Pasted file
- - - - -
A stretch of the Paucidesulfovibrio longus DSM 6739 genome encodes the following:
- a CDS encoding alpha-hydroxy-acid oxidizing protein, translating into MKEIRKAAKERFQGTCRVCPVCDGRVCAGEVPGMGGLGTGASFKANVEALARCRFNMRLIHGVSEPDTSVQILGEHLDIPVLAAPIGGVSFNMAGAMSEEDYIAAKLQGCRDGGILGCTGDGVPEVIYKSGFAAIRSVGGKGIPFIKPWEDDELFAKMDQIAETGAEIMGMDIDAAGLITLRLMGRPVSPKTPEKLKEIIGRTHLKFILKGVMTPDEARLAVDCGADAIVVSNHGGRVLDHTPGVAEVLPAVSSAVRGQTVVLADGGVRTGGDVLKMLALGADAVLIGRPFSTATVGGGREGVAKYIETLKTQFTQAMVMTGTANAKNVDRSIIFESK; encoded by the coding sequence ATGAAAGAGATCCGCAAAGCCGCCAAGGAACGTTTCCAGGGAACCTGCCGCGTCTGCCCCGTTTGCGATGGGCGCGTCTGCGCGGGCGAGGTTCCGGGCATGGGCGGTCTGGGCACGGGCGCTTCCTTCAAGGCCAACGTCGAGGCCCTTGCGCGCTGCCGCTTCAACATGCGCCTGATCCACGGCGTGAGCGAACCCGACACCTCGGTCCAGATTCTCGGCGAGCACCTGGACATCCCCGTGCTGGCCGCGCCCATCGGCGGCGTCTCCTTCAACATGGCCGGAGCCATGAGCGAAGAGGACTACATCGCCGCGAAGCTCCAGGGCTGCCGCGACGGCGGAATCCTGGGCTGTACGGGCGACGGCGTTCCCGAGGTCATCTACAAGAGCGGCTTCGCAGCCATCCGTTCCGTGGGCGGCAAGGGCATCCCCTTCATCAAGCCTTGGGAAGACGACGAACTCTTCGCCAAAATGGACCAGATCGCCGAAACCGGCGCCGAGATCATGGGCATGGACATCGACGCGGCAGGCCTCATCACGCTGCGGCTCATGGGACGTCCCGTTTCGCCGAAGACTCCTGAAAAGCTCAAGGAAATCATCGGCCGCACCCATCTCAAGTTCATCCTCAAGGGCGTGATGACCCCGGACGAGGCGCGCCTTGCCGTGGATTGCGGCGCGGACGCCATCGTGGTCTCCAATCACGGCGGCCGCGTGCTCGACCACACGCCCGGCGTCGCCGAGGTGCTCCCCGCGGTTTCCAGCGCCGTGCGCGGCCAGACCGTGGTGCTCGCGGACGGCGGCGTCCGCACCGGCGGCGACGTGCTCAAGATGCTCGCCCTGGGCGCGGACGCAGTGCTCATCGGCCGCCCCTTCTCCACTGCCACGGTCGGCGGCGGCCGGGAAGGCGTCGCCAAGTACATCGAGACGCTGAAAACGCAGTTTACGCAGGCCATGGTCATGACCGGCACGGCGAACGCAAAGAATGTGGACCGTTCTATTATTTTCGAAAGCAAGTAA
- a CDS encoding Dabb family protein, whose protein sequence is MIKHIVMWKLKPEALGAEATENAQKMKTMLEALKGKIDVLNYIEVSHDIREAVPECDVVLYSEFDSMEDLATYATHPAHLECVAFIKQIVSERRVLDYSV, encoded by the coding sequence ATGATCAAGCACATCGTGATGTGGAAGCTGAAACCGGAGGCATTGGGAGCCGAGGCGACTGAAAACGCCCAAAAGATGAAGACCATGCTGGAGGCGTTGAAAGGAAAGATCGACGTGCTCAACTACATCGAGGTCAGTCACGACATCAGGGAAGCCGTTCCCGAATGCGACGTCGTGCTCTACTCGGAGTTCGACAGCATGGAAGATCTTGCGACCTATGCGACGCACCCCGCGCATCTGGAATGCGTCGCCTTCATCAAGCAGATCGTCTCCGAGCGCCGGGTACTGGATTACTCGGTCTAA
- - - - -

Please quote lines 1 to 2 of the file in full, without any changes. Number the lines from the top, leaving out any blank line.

A stretch of the Paucidesulfovibrio longus DSM 6739 genome encodes the following:
- a CDS encoding alpha-hydroxy-acid oxidizing protein, translating into MKEIRKAAKERFQGTCRVCPVCDGRVCAGEVPGMGGLGTGASFKANVEALARCRFNMRLIHGVSEPDTSVQILGEHLDIPVLAAPIGGVSFNMAGAMSEEDYIAAKLQGCRDGGILGCTGDGVPEVIYKSGFAAIRSVGGKGIPFIKPWEDDELFAKMDQIAETGAEIMGMDIDAAGLITLRLMGRPVSPKTPEKLKEIIGRTHLKFILKGVMTPDEARLAVDCGADAIVVSNHGGRVLDHTPGVAEVLPAVSSAVRGQTVVLADGGVRTGGDVLKMLALGADAVLIGRPFSTATVGGGREGVAKYIETLKTQFTQAMVMTGTANAKNVDRSIIFESK; encoded by the coding sequence ATGAAAGAGATCCGCAAAGCCGCCAAGGAACGTTTCCAGGGAACCTGCCGCGTCTGCCCCGTTTGCGATGGGCGCGTCTGCGCGGGCGAGGTTCCGGGCATGGGCGGTCTGGGCACGGGCGCTTCCTTCAAGGCCAACGTCGAGGCCCTTGCGCGCTGCCGCTTCAACATGCGCCTGATCCACGGCGTGAGCGAACCCGACACCTCGGTCCAGATTCTCGGCGAGCACCTGGACATCCCCGTGCTGGCCGCGCCCATCGGCGGCGTCTCCTTCAACATGGCCGGAGCCATGAGCGAAGAGGACTACATCGCCGCGAAGCTCCAGGGCTGCCGCGACGGCGGAATCCTGGGCTGTACGGGCGACGGCGTTCCCGAGGTCATCTACAAGAGCGGCTTCGCAGCCATCCGTTCCGTGGGCGGCAAGGGCATCCCCTTCATCAAGCCTTGGGAAGACGACGAACTCTTCGCCAAAATGGACCAGATCGCCGAAACCGGCGCCGAGATCATGGGCATGGACATCGACGCGGCAGGCCTCATCACGCTGCGGCTCATGGGACGTCCCGTTTCGCCGAAGACTCCTGAAAAGCTCAAGGAAATCATCGGCCGCACCCATCTCAAGTTCATCCTCAAGGGCGTGATGACCCCGGACGAGGCGCGCCTTGCCGTGGATTGCGGCGCGGACGCCATCGTGGTCTCCAATCACGGCGGCCGCGTGCTCGACCACACGCCCGGCGTCGCCGAGGTGCTCCCCGCGGTTTCCAGCGCCGTGCGCGGCCAGACCGTGGTGCTCGCGGACGGCGGCGTCCGCACCGGCGGCGACGTGCTCAAGATGCTCGCCCTGGGCGCGGACGCAGTGCTCATCGGCCGCCCCTTCTCCACTGCCACGGTCGGCGGCGGCCGGGAAGGCGTCGCCAAGTACATCGAGACGCTGAAAACGCAGTTTACGCAGGCCATGGTCATGACCGGCACGGCGAACGCAAAGAATGTGGACCGTTCTATTATTTTCGAAAGCAAGTAA